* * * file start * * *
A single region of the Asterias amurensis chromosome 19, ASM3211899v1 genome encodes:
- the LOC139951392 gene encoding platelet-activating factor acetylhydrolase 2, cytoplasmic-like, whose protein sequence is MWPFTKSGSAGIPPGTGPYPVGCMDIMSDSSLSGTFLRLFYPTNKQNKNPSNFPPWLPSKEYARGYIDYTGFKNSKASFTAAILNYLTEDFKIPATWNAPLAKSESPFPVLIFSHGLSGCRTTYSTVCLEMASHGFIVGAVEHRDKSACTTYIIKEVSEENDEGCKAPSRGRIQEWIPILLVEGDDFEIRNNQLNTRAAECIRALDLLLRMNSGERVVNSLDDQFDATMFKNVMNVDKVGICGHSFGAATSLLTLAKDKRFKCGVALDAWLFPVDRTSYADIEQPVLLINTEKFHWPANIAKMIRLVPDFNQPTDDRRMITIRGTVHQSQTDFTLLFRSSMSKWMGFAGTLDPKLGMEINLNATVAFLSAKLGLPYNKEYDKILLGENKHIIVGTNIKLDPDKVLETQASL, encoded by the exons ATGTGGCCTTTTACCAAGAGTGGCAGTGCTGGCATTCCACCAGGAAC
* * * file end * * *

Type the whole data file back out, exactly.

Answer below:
A single region of the Asterias amurensis chromosome 19, ASM3211899v1 genome encodes:
- the LOC139951392 gene encoding platelet-activating factor acetylhydrolase 2, cytoplasmic-like, whose protein sequence is MWPFTKSGSAGIPPGTGPYPVGCMDIMSDSSLSGTFLRLFYPTNKQNKNPSNFPPWLPSKEYARGYIDYTGFKNSKASFTAAILNYLTEDFKIPATWNAPLAKSESPFPVLIFSHGLSGCRTTYSTVCLEMASHGFIVGAVEHRDKSACTTYIIKEVSEENDEGCKAPSRGRIQEWIPILLVEGDDFEIRNNQLNTRAAECIRALDLLLRMNSGERVVNSLDDQFDATMFKNVMNVDKVGICGHSFGAATSLLTLAKDKRFKCGVALDAWLFPVDRTSYADIEQPVLLINTEKFHWPANIAKMIRLVPDFNQPTDDRRMITIRGTVHQSQTDFTLLFRSSMSKWMGFAGTLDPKLGMEINLNATVAFLSAKLGLPYNKEYDKILLGENKHIIVGTNIKLDPDKVLETQASL, encoded by the exons ATGTGGCCTTTTACCAAGAGTGGCAGTGCTGGCATTCCACCAGGAAC